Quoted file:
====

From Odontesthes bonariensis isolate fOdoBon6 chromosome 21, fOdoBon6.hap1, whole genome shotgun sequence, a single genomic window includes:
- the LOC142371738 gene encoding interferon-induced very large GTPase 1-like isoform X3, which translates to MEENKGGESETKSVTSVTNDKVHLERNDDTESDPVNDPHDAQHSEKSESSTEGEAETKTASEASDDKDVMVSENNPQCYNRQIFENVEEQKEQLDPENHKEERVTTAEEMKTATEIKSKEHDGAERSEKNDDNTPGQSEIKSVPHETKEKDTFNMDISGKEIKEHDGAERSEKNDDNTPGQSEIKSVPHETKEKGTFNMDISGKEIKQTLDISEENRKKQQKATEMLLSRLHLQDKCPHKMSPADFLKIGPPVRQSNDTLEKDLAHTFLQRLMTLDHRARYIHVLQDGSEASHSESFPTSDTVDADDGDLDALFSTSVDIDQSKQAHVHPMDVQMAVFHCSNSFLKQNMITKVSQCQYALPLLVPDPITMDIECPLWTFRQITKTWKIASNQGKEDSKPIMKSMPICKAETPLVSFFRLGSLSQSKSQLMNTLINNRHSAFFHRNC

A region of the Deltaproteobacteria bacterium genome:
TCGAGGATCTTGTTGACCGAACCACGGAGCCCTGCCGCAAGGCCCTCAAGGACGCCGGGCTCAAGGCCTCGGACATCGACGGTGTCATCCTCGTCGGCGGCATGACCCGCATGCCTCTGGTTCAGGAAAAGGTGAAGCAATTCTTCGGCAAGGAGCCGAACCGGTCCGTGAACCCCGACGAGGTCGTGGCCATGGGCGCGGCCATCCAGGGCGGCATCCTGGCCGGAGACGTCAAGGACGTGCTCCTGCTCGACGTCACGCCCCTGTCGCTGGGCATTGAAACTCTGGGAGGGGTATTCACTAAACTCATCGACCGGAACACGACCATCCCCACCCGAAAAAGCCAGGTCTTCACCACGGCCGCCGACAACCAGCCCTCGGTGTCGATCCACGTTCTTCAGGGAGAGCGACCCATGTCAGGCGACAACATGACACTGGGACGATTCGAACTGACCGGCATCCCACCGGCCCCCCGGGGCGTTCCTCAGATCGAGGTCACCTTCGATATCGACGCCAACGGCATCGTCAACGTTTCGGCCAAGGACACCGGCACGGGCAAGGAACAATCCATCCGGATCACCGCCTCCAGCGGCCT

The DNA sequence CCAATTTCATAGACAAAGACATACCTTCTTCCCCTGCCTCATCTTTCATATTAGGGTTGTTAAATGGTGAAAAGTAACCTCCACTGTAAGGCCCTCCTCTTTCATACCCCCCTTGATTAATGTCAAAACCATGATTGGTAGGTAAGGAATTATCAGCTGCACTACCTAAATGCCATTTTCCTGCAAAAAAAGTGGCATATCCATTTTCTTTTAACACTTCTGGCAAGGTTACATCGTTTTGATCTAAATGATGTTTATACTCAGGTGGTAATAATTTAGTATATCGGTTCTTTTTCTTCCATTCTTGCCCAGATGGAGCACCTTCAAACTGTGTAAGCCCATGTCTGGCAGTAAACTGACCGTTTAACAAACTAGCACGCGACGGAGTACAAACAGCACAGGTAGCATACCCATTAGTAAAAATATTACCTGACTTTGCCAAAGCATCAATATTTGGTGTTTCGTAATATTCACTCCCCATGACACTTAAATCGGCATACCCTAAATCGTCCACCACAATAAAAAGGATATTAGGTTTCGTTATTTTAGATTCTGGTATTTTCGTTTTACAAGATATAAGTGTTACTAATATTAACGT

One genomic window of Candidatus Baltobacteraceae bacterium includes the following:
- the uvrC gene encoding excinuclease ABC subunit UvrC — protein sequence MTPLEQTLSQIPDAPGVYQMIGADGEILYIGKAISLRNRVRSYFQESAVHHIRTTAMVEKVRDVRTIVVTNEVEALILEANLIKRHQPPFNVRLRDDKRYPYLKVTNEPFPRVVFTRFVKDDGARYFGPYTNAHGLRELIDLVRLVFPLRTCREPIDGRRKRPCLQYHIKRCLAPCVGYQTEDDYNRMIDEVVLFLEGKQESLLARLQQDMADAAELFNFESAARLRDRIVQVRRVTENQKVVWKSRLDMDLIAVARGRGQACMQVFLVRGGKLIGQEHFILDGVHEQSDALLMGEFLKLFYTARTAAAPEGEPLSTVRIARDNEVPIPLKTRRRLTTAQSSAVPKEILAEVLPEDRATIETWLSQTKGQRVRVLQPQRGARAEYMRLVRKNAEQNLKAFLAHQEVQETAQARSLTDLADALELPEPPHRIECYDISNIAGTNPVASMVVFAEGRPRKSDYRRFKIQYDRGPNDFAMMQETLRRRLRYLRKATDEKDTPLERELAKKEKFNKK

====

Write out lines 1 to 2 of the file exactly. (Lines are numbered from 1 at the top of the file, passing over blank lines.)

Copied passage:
From Odontesthes bonariensis isolate fOdoBon6 chromosome 21, fOdoBon6.hap1, whole genome shotgun sequence, a single genomic window includes:
- the LOC142371738 gene encoding interferon-induced very large GTPase 1-like isoform X3, which translates to MEENKGGESETKSVTSVTNDKVHLERNDDTESDPVNDPHDAQHSEKSESSTEGEAETKTASEASDDKDVMVSENNPQCYNRQIFENVEEQKEQLDPENHKEERVTTAEEMKTATEIKSKEHDGAERSEKNDDNTPGQSEIKSVPHETKEKDTFNMDISGKEIKEHDGAERSEKNDDNTPGQSEIKSVPHETKEKGTFNMDISGKEIKQTLDISEENRKKQQKATEMLLSRLHLQDKCPHKMSPADFLKIGPPVRQSNDTLEKDLAHTFLQRLMTLDHRARYIHVLQDGSEASHSESFPTSDTVDADDGDLDALFSTSVDIDQSKQAHVHPMDVQMAVFHCSNSFLKQNMITKVSQCQYALPLLVPDPITMDIECPLWTFRQITKTWKIASNQGKEDSKPIMKSMPICKAETPLVSFFRLGSLSQSKSQLMNTLINNRHSAFFHRNC